Authorities announced Tuesday the arrest of three people they say scammed the government out of money set aside for victims of Superstorm Sandy.

Tselane Gibbs and Jena Sowinski of Long Island, N.Y., and North Carolina resident Joseph McClam, were handcuffed and arrested on the first anniversary of the storm that ripped up parts of the East Coast, leaving thousands homeless and costing the states affected more than $65 billion in damage.

While many residents came together in the days and months following the Oct. 29 storm that claimed 147 lives, others like McClam, Gibbs and Sowinski allegedly plotted to bilk the system, authorities say.

The Federal Emergency Management Agency is authorized to provide financial assistance to individuals and households for certain qualifying expenses that result from a “major disaster."

FEMA funds are available to people who are “displaced from their pre-disaster primary residences or whose pre-disaster residences are rendered uninhabitable.”

FEMA has awarded $1.4 billion in disaster benefits to those hit by Sandy, but not all of the claims proved to be genuine.

Authorities say Gibbs, 31, reportedly filed a disaster claim with FEMA she knew was false.

According to the criminal complaint, on Nov. 13, Gibbs told the federal agency that she would stay in her home in Valley Stream, N.Y., while repairs were being made. One day later, she changed her tune, telling FEMA agents there was too much damage and that she was being forced to relocate from her Sandy-sacked home to a Brooklyn rental.

On Nov. 16, Gibbs received a $3,166 check from FEMA to help with temporary housing costs.
Gibbs then allegedly manufactured documents created to look like rental agreements.

Providing the documents allowed Gibbs to continue receiving assistance from FEMA. In all, she raked in nearly $19,000 in federal funds.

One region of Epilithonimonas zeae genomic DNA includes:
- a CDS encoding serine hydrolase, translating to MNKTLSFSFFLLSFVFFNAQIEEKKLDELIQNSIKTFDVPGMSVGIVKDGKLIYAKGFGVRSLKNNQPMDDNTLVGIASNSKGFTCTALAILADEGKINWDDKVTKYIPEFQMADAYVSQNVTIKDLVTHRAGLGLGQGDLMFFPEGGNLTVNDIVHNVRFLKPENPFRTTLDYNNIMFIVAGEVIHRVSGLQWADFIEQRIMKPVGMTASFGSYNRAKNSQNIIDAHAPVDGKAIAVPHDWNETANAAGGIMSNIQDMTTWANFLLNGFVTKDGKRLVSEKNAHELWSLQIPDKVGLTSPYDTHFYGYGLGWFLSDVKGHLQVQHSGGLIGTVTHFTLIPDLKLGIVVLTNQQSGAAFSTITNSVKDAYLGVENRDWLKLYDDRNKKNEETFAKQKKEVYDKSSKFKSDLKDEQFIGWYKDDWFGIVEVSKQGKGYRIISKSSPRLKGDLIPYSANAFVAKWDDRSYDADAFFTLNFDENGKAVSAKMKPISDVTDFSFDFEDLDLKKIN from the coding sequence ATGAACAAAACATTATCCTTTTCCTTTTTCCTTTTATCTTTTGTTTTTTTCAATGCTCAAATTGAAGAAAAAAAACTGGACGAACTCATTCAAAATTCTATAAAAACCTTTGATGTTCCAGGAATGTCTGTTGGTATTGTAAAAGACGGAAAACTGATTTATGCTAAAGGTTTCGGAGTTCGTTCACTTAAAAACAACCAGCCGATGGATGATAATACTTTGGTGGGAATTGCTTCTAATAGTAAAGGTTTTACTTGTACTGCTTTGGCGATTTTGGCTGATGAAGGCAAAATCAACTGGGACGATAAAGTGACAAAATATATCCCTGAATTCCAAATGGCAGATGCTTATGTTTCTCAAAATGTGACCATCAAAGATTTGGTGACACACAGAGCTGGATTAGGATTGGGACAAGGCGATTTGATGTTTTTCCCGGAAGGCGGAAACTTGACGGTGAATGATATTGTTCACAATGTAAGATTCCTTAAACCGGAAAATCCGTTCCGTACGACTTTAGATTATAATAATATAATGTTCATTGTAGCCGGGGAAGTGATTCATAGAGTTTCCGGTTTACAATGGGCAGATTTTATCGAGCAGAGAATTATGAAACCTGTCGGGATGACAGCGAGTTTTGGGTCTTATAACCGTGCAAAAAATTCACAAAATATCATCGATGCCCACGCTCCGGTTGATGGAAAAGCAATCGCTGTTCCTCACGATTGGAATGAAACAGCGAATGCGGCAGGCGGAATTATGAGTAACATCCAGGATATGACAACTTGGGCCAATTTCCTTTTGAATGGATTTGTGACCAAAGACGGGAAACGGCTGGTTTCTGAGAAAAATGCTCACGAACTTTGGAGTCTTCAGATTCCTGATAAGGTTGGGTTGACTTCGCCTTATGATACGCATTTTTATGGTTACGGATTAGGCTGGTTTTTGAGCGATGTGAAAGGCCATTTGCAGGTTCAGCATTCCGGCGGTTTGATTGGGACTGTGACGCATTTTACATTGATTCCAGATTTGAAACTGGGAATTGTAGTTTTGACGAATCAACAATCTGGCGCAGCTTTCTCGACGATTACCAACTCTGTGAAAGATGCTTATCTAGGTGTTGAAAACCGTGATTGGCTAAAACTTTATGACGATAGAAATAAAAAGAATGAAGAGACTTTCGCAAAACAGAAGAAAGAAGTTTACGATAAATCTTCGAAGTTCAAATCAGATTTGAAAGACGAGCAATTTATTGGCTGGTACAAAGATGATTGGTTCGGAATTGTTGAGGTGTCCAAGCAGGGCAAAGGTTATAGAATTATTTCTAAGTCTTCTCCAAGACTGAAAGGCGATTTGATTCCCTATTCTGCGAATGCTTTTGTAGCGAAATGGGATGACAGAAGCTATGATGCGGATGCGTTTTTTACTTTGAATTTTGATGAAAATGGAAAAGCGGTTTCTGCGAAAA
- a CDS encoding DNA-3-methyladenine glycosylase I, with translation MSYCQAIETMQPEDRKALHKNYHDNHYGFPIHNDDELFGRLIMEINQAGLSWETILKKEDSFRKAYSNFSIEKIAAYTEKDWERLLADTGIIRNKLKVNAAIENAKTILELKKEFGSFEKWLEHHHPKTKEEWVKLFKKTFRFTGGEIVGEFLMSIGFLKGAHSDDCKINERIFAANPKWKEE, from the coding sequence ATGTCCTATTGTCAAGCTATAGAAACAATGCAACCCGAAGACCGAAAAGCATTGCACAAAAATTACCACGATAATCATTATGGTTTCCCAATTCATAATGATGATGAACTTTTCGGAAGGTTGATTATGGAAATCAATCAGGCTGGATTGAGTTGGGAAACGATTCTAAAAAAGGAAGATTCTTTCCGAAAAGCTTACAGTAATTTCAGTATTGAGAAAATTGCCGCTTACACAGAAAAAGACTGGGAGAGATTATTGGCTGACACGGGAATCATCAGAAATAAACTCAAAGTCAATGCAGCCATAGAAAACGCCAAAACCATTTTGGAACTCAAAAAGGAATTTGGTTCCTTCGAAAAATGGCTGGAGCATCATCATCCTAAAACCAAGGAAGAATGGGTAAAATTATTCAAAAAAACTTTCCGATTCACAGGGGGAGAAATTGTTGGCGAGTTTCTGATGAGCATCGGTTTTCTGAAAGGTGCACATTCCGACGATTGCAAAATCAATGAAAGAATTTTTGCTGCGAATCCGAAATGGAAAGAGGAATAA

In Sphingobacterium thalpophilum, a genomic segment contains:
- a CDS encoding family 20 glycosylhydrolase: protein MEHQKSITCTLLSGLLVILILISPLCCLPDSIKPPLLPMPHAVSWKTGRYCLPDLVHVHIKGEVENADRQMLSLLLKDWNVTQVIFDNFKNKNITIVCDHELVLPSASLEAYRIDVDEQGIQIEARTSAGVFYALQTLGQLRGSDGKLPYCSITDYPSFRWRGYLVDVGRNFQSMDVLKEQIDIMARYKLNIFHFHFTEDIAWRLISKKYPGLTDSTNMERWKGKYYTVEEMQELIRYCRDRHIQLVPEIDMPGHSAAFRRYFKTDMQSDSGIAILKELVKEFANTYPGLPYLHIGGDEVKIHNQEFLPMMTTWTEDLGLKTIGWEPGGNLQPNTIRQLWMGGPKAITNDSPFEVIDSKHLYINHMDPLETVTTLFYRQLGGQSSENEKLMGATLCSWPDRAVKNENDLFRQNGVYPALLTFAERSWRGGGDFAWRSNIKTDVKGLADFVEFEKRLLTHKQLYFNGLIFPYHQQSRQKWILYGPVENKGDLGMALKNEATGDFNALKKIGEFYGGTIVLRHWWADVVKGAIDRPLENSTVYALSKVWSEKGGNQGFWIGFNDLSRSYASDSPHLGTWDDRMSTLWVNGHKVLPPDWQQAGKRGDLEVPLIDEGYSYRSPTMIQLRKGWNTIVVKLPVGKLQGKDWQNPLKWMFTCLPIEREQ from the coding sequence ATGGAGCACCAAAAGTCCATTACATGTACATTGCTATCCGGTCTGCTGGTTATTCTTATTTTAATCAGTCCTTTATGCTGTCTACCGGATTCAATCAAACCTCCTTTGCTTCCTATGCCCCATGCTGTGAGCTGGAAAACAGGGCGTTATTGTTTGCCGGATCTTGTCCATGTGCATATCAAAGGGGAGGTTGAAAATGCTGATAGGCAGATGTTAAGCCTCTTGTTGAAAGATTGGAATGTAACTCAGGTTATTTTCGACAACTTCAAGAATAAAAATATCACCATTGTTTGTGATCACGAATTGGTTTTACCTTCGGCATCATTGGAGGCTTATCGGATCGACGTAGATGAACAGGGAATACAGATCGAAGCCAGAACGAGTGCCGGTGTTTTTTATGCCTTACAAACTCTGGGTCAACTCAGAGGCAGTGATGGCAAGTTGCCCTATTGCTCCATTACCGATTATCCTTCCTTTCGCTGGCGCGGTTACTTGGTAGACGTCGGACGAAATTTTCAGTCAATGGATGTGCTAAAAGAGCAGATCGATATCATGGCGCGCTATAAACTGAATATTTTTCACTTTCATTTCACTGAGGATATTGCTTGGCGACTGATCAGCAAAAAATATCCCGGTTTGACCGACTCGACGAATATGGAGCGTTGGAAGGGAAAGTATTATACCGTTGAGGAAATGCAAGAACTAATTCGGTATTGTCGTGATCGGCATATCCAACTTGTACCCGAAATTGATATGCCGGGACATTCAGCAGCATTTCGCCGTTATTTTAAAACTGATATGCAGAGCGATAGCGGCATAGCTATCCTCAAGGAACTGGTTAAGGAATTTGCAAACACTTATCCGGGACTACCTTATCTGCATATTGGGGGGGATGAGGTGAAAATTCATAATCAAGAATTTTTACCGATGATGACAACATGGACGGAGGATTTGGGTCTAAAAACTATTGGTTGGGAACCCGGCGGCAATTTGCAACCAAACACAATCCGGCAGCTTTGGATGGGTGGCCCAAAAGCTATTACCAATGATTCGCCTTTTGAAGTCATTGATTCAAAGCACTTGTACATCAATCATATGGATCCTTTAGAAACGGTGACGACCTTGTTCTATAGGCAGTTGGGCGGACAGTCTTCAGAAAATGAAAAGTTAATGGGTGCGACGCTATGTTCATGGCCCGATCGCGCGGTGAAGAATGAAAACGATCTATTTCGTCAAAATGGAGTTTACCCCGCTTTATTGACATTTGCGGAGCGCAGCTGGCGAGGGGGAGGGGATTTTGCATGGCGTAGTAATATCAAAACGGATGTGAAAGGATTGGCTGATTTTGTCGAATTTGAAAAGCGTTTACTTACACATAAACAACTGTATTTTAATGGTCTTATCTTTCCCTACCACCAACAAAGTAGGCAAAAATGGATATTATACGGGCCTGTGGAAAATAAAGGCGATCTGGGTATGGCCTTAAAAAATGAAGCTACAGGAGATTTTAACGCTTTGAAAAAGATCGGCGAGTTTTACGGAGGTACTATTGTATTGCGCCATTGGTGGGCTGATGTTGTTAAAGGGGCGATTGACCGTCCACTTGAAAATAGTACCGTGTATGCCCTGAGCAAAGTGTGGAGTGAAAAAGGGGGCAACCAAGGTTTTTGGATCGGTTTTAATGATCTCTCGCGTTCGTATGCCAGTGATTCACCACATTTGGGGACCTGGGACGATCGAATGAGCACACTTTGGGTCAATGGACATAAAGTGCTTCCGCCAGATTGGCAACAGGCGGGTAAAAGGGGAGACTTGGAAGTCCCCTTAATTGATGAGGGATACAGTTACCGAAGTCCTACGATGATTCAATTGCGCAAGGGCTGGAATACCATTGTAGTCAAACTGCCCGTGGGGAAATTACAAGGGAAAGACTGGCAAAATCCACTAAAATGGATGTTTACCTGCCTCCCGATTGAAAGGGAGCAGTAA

Homeland Security investigator Michael Mischler checked out her story and determined she was making it up, according to federal court documents.

Federal investigators said Sandy didn’t cause enough damage to force her out and that Gibbs had been living at her residence while collecting payment from the government.

In Merrick, N.Y., 37-year-old Sowinski told FEMA officials that the hurricane had gutted her home.

On Nov. 6, she filed for disaster assistance and in the 11 months that followed, got $32,000 from FEMA .

When investigators looked into Sowinski’s story, they realized not only was she a rental tenant but that there was minimal damage done to the property she claimed was hers and destroyed by Sandy, according to federal records unsealed Tuesday.

Authorities also rounded up 52-year-old McClam after he told FEMA that his house in Sheepshead Bay, N.J., was hit by the hurricane and collected a $32,000 relief check.

According to the criminal complaint filed against him, investigators discovered McClam was living in Fuwuay Varina, N.C., when Sandy hit and that his rental property in New York – the one he claimed he was living in - hadn’t been inhabited since a 2010 fire.

Homeland Security Special Agent Thomas Adams said in an affidavit that a check of electric and gas companies showed that McClam and his wife had lived in North Carolina while claiming to need federal help following Sandy.